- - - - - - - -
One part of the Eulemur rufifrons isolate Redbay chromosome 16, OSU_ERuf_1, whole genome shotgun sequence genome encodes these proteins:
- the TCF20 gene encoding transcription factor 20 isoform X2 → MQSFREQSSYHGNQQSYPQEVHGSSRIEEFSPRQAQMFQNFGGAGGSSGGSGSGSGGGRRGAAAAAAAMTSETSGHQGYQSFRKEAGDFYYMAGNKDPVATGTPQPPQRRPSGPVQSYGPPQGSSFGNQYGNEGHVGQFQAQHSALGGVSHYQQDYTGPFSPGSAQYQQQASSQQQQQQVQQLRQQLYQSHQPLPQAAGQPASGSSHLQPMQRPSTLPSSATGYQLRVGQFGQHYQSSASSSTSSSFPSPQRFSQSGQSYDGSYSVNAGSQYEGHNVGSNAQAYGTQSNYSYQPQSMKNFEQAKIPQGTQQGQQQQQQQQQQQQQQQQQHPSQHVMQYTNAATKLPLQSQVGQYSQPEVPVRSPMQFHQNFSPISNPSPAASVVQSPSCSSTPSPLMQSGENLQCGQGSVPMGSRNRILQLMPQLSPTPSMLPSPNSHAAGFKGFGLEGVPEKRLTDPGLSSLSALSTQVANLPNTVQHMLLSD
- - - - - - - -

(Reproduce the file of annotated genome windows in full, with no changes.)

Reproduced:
One part of the Eulemur rufifrons isolate Redbay chromosome 16, OSU_ERuf_1, whole genome shotgun sequence genome encodes these proteins:
- the TCF20 gene encoding transcription factor 20 isoform X2 → MQSFREQSSYHGNQQSYPQEVHGSSRIEEFSPRQAQMFQNFGGAGGSSGGSGSGSGGGRRGAAAAAAAMTSETSGHQGYQSFRKEAGDFYYMAGNKDPVATGTPQPPQRRPSGPVQSYGPPQGSSFGNQYGNEGHVGQFQAQHSALGGVSHYQQDYTGPFSPGSAQYQQQASSQQQQQQVQQLRQQLYQSHQPLPQAAGQPASGSSHLQPMQRPSTLPSSATGYQLRVGQFGQHYQSSASSSTSSSFPSPQRFSQSGQSYDGSYSVNAGSQYEGHNVGSNAQAYGTQSNYSYQPQSMKNFEQAKIPQGTQQGQQQQQQQQQQQQQQQQQHPSQHVMQYTNAATKLPLQSQVGQYSQPEVPVRSPMQFHQNFSPISNPSPAASVVQSPSCSSTPSPLMQSGENLQCGQGSVPMGSRNRILQLMPQLSPTPSMLPSPNSHAAGFKGFGLEGVPEKRLTDPGLSSLSALSTQVANLPNTVQHMLLSD